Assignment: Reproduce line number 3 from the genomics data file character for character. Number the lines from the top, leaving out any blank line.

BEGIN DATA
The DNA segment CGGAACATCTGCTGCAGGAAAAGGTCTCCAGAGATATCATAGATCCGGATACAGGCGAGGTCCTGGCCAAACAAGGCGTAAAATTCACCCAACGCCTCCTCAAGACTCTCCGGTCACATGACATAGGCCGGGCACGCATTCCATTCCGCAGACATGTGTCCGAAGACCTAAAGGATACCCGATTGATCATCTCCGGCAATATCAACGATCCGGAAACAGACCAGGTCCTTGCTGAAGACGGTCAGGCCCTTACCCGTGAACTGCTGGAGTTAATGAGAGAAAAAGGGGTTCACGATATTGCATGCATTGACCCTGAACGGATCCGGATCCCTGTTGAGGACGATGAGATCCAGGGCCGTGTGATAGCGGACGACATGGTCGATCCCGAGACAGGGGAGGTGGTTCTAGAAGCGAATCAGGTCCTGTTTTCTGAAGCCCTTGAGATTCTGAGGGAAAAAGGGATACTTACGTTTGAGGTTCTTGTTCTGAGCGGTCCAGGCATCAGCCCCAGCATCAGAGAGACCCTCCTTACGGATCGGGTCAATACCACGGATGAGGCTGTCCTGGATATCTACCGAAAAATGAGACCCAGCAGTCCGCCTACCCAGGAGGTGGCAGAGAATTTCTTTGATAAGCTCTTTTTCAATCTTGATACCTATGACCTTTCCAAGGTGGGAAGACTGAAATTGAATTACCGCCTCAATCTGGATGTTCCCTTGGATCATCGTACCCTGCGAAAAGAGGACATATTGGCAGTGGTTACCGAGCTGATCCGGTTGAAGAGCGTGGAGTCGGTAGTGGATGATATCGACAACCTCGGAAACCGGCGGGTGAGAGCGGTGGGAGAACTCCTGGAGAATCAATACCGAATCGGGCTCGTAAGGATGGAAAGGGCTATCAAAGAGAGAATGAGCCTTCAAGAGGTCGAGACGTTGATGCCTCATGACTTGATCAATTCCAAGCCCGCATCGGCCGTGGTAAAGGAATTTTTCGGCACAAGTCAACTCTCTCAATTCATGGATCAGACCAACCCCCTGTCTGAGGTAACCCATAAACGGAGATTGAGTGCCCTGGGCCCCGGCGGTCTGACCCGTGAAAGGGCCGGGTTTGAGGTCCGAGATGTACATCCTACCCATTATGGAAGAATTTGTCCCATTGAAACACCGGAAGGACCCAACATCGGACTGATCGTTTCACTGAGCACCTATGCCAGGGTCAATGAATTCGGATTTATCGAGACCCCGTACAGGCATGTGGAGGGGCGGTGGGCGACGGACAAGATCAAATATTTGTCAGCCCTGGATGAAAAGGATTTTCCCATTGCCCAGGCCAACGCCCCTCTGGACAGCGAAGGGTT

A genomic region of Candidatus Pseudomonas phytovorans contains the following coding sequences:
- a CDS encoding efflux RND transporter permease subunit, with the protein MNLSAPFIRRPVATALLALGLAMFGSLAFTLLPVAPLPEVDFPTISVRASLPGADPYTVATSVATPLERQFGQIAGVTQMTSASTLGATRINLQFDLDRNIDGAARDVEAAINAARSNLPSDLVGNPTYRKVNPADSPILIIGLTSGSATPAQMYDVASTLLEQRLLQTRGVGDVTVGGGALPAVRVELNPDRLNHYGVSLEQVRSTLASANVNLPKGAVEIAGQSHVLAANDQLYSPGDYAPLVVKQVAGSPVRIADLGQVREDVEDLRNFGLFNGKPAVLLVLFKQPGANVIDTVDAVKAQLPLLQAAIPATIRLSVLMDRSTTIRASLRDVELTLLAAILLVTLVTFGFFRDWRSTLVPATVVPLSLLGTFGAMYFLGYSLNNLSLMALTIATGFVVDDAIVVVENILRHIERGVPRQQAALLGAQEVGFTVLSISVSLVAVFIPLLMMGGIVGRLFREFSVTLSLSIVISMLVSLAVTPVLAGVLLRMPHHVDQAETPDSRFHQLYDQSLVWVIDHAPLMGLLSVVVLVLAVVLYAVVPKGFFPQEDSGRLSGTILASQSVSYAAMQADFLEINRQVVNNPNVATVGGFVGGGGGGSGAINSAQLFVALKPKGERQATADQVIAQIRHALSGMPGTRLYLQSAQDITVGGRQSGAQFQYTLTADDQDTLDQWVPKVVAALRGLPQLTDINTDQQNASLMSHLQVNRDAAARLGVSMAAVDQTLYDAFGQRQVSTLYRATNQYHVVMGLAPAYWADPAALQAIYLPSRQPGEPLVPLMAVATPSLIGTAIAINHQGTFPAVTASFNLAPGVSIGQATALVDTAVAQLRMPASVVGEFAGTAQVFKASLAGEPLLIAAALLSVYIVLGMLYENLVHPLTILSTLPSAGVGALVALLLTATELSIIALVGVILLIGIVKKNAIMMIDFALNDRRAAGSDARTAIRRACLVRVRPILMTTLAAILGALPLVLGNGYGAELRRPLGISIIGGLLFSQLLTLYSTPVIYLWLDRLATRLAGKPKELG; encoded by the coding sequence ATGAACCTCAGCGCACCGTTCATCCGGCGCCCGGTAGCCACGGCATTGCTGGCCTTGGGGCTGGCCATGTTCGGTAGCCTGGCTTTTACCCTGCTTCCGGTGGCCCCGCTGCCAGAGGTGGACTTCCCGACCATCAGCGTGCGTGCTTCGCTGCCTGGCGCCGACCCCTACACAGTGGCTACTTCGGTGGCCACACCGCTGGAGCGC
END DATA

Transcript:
- a CDS encoding efflux RND transporter permease subunit, with the protein MNLSAPFIRRPVATALLALGLAMFGSLAFTLLPVAPLPEVDFPTISVRASLPGADPYTVATSVATPLERQFGQIAGVTQMTSASTLGATRINLQFDLDRNIDGAARDVEAAINAARSNLPSDLVGNPTYRKVNPADSPILIIGLTSGSATPAQMYDVASTLLEQRLLQTRGVGDVTVGGGALPAVRVELNPDRLNHYGVSLEQVRSTLASANVNLPKGAVEIAGQSHVLAANDQLYSPGDYAPLVVKQVAGSPVRIADLGQVREDVEDLRNFGLFNGKPAVLLVLFKQPGANVIDTVDAVKAQLPLLQAAIPATIRLSVLMDRSTTIRASLRDVELTLLAAILLVTLVTFGFFRDWRSTLVPATVVPLSLLGTFGAMYFLGYSLNNLSLMALTIATGFVVDDAIVVVENILRHIERGVPRQQAALLGAQEVGFTVLSISVSLVAVFIPLLMMGGIVGRLFREFSVTLSLSIVISMLVSLAVTPVLAGVLLRMPHHVDQAETPDSRFHQLYDQSLVWVIDHAPLMGLLSVVVLVLAVVLYAVVPKGFFPQEDSGRLSGTILASQSVSYAAMQADFLEINRQVVNNPNVATVGGFVGGGGGGSGAINSAQLFVALKPKGERQATADQVIAQIRHALSGMPGTRLYLQSAQDITVGGRQSGAQFQYTLTADDQDTLDQWVPKVVAALRGLPQLTDINTDQQNASLMSHLQVNRDAAARLGVSMAAVDQTLYDAFGQRQVSTLYRATNQYHVVMGLAPAYWADPAALQAIYLPSRQPGEPLVPLMAVATPSLIGTAIAINHQGTFPAVTASFNLAPGVSIGQATALVDTAVAQLRMPASVVGEFAGTAQVFKASLAGEPLLIAAALLSVYIVLGMLYENLVHPLTILSTLPSAGVGALVALLLTATELSIIALVGVILLIGIVKKNAIMMIDFALNDRRAAGSDARTAIRRACLVRVRPILMTTLAAILGALPLVLGNGYGAELRRPLGISIIGGLLFSQLLTLYSTPVIYLWLDRLATRLAGKPKELG; encoded by the coding sequence ATGAACCTCAGCGCACCGTTCATCCGGCGCCCGGTAGCCACGGCATTGCTGGCCTTGGGGCTGGCCATGTTCGGTAGCCTGGCTTTTACCCTGCTTCCGGTGGCCCCGCTGCCAGAGGTGGACTTCCCGACCATCAGCGTGCGTGCTTCGCTGCCTGGCGCCGACCCCTACACAGTGGCTACTTCGGTGGCCACACCGCTGGAGCGC